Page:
”They came to Jericho, As he and his disciples and a large crowd were leaving Jericho, Bartimaeus son of Timaeus, a blind beggar, was sitting by the roadside. (47) When he heard that it was Jesus of Nazareth, he began to shout out and say, “Jesus, Son of David, have mercy on me!”
Mark 10:46-47 (NRSV)
At some level, it is easy to feel sorry for blind, brother Bartimaeus. On this journey called life, it seems that he was dealt a bad hand.
At some level, it is easy for us to pity this poor beggar sitting by the side of the road. But, let us not get too comfortable too soon.
It only takes a slight change in the economy. It only takes a slight shake-up in management to send us huddling up with Bartimaeus on the side of the road.
At some point in our lives, we all will spend some time on the side of the road, blind and begging.
Maybe we won’t have a bucket and a sign that reads, “Will work for food.” Maybe we won’t be out their slinging dime bags of weed and crack cocaine or trying to run a hustle on somebody; but life can drive preachers, politicians and stay-home moms to the mean streets of life, where we pull up a chair next to a blind beggar named Bartimaeus.
Seeing then, that we are all susceptible to being side-lined by life, let us tarry awhile with Bartimaeus; that we might learn from this, our blind and begging brother in Jericho, as recorded by Mark.
Mark records for all of eternity that Jesus, and his disciples, was on a journey, pressing their way to Jerusalem; but they came to a place called Jericho.
Perhaps in hindsight, it was only natural for Jesus, and his followers, to go through Jericho. Jericho was deep down in the Jordan valley. Jericho, at 840 feet below sea level, is the lowest city on the face of the earth.
On his way up to Jerusalem, Jesus went down to Jericho. And, it was there, way down low in the valley, it was there that Jesus and his disciples were passing through. They didn’t have any plans, or any reason, to stay-over in Jericho. Jericho was just another spot on the map they had to go through to get to where they were going.
But, sitting on the side of the road, as the savior and the in-crowd were passing by was a blind beggar named Bartimaeus. He was just sitting by the side of the road. He wasn’t standing. He wasn’t walking. He was just sitting there as the crowd passed him by.
There he sat, by the roadside of life. He had been there so long; he had a “reserved seat,” on the side of the road. There he sat, day after day, blind, poor, begging and going nowhere.
Mark doesn’t tell us just how it is that Bartimaeus found himself a blind beggar. Maybe he became blind because of his own foolish living and bad choices.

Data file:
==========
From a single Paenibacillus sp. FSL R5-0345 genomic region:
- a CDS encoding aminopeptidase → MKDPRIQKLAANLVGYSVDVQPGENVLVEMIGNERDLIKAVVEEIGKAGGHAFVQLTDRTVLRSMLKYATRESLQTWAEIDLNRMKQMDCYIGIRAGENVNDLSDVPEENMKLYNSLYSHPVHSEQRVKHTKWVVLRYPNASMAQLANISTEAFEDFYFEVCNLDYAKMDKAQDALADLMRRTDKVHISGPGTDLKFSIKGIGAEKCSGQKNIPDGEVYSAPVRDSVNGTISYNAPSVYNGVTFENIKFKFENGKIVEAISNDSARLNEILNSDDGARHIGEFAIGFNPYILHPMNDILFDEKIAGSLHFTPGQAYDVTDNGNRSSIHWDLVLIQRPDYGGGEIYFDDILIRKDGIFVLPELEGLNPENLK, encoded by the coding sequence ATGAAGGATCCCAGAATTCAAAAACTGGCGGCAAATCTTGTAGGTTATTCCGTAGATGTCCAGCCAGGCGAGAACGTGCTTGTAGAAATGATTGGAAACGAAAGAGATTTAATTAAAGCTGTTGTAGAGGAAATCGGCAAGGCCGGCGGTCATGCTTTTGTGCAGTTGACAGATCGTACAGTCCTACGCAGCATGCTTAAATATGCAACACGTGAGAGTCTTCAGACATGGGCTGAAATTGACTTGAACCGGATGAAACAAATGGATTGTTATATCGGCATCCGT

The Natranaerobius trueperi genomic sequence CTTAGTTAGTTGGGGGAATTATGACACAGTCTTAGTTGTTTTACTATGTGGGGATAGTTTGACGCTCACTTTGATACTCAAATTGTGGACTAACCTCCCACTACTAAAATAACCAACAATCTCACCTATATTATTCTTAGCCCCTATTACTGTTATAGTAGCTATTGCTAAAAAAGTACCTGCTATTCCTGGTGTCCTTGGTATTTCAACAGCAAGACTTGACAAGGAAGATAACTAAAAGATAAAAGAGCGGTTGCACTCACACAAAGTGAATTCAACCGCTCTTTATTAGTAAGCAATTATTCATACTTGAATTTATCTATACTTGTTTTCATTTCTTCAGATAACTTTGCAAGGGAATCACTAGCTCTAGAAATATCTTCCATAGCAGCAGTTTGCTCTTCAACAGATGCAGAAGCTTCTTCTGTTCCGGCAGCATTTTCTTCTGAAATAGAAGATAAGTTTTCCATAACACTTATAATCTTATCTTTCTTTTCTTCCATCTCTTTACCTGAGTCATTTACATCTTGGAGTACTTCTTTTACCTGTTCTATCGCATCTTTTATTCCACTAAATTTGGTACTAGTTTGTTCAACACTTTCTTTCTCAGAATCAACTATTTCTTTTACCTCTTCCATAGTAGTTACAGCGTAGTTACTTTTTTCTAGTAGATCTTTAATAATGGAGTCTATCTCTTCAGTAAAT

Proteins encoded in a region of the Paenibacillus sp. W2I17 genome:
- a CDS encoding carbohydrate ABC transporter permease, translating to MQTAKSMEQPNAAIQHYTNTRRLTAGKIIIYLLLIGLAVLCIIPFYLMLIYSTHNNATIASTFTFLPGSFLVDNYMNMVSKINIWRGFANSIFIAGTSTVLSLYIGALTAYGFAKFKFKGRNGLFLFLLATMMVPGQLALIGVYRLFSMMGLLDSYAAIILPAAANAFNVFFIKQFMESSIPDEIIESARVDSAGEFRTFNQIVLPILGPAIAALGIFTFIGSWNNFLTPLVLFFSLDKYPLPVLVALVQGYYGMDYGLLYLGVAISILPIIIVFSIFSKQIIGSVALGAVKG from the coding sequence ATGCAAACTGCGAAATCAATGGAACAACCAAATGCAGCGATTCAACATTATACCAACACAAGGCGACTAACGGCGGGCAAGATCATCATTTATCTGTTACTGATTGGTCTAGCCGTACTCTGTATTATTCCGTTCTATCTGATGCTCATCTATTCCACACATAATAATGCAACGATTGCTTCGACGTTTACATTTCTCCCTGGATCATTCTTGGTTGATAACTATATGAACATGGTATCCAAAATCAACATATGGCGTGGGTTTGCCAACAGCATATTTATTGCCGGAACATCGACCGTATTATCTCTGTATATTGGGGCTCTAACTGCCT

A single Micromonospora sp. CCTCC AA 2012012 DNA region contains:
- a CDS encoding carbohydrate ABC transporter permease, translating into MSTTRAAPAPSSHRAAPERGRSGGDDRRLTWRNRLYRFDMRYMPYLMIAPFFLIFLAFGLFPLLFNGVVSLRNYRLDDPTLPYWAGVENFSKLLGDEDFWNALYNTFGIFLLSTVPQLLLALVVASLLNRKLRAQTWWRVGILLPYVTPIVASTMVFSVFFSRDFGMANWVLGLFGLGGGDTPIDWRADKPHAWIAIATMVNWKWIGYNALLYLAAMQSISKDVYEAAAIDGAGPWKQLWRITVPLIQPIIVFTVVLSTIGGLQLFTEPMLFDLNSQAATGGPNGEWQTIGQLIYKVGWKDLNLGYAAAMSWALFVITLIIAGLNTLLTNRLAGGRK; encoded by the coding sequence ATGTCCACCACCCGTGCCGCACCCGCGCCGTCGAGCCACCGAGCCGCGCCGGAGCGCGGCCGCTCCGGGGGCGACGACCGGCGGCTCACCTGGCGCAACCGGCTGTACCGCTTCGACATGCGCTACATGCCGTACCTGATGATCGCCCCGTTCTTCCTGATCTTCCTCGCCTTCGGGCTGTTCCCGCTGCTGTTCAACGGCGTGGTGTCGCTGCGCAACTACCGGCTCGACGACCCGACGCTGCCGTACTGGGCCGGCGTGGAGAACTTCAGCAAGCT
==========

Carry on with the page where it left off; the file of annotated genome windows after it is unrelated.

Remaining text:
Maybe he fell victim to a government that talked about compassionate conservatism, all the while cutting aid to the least, the last and the lame and sending the young and able off to war. Maybe he just fell prey to disease and sickness that hits so randomly in life.
We just don’t know how it is, or why it is that Bartimaeus was sidelined and reduced to sightless living and begging. All that we know, and all that really matters is the fact that Bartimaeus was blind. He was a beggar daily sitting by the roadside.
Day-after-day, many of us are sitting with Bartimaeus by the roadside. Maybe we deserve this messed up life and maybe we don’t; but it is what it is. Maybe we’ve given ourselves over to alcohol, drugs, and crazy living. Maybe we deserve this hell we call life.
On the other hand, it just might be that while minding our own business, trying to live right and do right, we got blind-sided by life and we lost our way.
Just how we’ve come to sit by the side of the road, is really beside the point. The fact is, here we are, blind, unable to see any way out or up. Here we sit, begging life for another shot at getting it right. Here we sit, as life and the laughing, happy crowd pass us by.
Here, in our own Jericho, down deep in the valley, we sit with Bartimaeus. But, sooner or later, we, like Bartimaeus, come to see that Jesus has a habit, a track record of coming down in the valley.
Therefore, for you and me, for all of the Bartimaeus of the world, all is not lost, even when we lose our sight, lose our minds and lose our way. All is not lost!
Bartimaeus didn’t have the ability to see, but he took full advantage of what he had, and that was the ability to hear. He heard that Jesus was passing by, and he had heard that this Jesus was full of mercy and power.
He heard that Jesus cast a legion of demons out of a tormented boy. He heard that Jesus fed five thousand hungry souls with five loaves of bread and two little fish. He heard that Jesus made the lame leap and the deaf here. So, when he heard that this same Jesus was passing through his dark valley, he saw his chance to be blessed, to be healed and to have a new lease on life.
Bartimaeus began to shout out loud, “Jesus, son of David, have mercy on me!” But, a proper reading of the original language of Mark reveals that Bartimaeus didn’t stop with just one little shout.
No, he began to shout and kept on shouting, “Jesus, son of David, have mercy on me! Jesus, while on others thou art calling, do not pass me by. I’m calling, savior, savior, why don’t you hear my humble cry.”
Bartimaeus had come too close now, to keep silent. But, as so often is the case, there was that crowd. There were those around Bartimaeus who wished he would just shut his mouth and accept the facts of his messed up and miserable life.
Bartimaeus, they said, hush, your mouth and stop all of that unnecessary hollering and shouting. Oh, you’ve got to watch that crowd. They’ll gather around Jesus, but never really come to know Jesus.
There was a crowd around Jesus. Some might even call them the in-crowd. They were somebody. They were the upwardly mobile set. They were the movers and the shakers. They were big ballers and shot callers.
They were with the king of kings on his way up to Jerusalem and this Bartimaeus man is messing up their good thing. This blind beggar is messing up their nice little get-together with the master; because he just kept on shouting and hollering.
Bartimaeus, hush all of that noise. We don’t act like that around here. Bartimaeus, we are too educated to get emotional and we’re too sophisticated to shout, too proper to praise God and too stuffy to sing his praises. So, Bartimaeus, you’ve got to stop calling out to Jesus like that.
The crowd kept telling Bartimaeus to hold it down, but the more they told him to hush, the more he hollered. The more they told him to be quiet, the louder he kept getting.